I’m reviewing two radios together for this segment, as they are nearly the same radio just designed to cover two sets of bands. Batteries, chargers and other accessories are interchangeable between the two radios, and if you have both of them you can cover 5 VHF/UHF bands between the two.
- Alinco DJ-G7: a Tri-Band radio on 2m (144MHz), 70cm (440MHz), and 23cm (1296MHz). In addition to being a good traditional dual band radio, the DJ-G7 is the only commercially available handheld still in production that covers the 23cm 1.2GHz band. If you’re interested in working the FM satellites, this is also one of the few handhelds available that can use AO-91 and AO-92’s 1.2GHz (L band) uplink mode.
- Alinco DJ-G29: a dual band radio with 1.25m (220MHz) and 33cm (920MHz). The DJ-G29 is one of only a few radios that cover the 220MHz ham band out of the box, and also is the only commercially available, ham radio targeted radio that covers the 920MHz band. There are commercial, business targeted radios available for 920MHz, but most require modification and do not support front panel programming and other ham radio features.
Both radios have some unique features such as bands not covered by other radios that make them somewhat rare and in demand. Add to this that Alinco is a smaller manufacturer than Kenwood, Icom, or Yaesu and sells less units. The DJ-G29 is particularly rare and often sells for the original retail price on the used market.
- Loud, great quality receive audio from the built-in speaker
- All the standard modern features such as auto-repeater offset, CTCSS and DCS encode and decode, selectable power output from 5w on 2m to 300 milliwatts with slightly less on the higher bands.
- 1000 memory channels that can be setup in banks and alpha-tagged.
- Above average transmit audio, with configurable microphone gain that goes from background noise tolerant to very very hot.
- True full duplex between the two bands means you can receive on one half of the radio while transmitting on the other. This is particularly useful on the DJ-G7 to listen to your own return signal when working one of the FM ham radio satellites such as AO-91 or AO-92. Normally working the FM satellites requires two handhelds to do it properly, but with this radio you can do it all in one. There are two identical tuning and volume knobs on top of the radio that make it easy to change one half of the radio without going into menus.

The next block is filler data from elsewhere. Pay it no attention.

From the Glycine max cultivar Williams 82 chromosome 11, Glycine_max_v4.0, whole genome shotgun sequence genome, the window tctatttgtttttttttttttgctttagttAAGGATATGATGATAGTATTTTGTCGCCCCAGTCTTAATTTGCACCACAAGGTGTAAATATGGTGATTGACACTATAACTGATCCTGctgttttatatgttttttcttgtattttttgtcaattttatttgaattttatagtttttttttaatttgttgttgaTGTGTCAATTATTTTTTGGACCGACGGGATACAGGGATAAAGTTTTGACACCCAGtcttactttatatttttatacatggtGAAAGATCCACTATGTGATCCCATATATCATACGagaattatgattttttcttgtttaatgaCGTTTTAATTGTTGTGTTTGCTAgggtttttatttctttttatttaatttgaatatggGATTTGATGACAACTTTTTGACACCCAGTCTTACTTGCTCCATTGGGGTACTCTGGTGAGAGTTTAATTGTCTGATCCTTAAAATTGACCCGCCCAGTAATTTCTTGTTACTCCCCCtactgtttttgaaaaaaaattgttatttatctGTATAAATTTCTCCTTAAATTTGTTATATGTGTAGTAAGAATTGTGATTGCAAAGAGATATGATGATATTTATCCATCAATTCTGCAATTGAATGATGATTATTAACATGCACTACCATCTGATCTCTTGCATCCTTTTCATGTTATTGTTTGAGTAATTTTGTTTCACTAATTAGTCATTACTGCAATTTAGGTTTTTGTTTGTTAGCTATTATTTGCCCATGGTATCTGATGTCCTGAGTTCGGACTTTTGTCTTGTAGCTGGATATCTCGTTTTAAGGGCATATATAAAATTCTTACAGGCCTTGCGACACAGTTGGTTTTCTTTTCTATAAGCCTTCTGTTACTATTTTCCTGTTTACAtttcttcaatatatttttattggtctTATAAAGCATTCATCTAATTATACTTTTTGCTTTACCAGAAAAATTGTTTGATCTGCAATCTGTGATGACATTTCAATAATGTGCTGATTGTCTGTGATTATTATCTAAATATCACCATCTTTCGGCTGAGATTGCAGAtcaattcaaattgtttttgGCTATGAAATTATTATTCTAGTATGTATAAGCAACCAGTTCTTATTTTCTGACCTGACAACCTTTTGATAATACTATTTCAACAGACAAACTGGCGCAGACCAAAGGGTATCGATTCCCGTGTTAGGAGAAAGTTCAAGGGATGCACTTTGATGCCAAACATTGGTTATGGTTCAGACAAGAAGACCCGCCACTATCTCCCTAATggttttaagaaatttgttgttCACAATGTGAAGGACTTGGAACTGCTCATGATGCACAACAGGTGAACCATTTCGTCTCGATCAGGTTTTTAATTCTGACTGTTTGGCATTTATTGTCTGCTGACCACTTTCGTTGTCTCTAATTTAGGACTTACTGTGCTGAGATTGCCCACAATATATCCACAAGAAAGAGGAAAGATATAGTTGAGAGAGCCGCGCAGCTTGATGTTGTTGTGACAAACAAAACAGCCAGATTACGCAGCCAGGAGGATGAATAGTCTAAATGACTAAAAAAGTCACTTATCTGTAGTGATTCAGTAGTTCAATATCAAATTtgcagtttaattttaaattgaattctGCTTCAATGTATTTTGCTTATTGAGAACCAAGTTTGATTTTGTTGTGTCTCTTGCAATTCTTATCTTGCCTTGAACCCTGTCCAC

- The radios are a nice size and feel good in the hand.
- Both radios not only will access a repeater, but can also actually act as a cross-band repeater!
- While the 1000 memory channels make the radio incredibly flexible, day-to-day usage of the radio can be complicated. If you get one of these radios I highly recommend you also purchase the RT Systems programming software and cable for the radio.
- The user manuals are available online in PDF form from alinco.com . However, the PDF files are scans of the paper manuals and are not searchable. This isn’t from some user or third party, this is how they are download FROM ALINCO. Ironically, the service manual for the radios is also available online from Alinco.com as full PDF’s that can be searched.
- These radios do support CTCSS encode and decode, but ONLY on the top/main band. Only the top band can be used for transmitting and it is also the only band that decodes CTCSS. This isn’t a show stopper, but is annoying if scanning is used in an area where computers and other devices break the squelch on the receiver.
- The radio does not support a standard headphone connector of any type. In order to connect an external headphone, microphone, or other audio accessory, you must purchase the EDS-14 adapter that converts from the proprietary threaded 4 conductor 3.5mm plug to standard microphone and headphone connectors. While the 3.5mm connector looks like headphones used on most smartphones, the pinout is different so a standard headphone cannot be used even if you find one that will fit deep enough into the connector.
- The “belt-clip” that is included with both radios is an absolutely ridiculous accessory. It’s a nylon webbing with a clip on it to put around your belt. I suppose it might be useful to connect to a backpack or use when hiking, but I replaced mine with one I bought off eBay that was made to fit a Vertex commercial radio.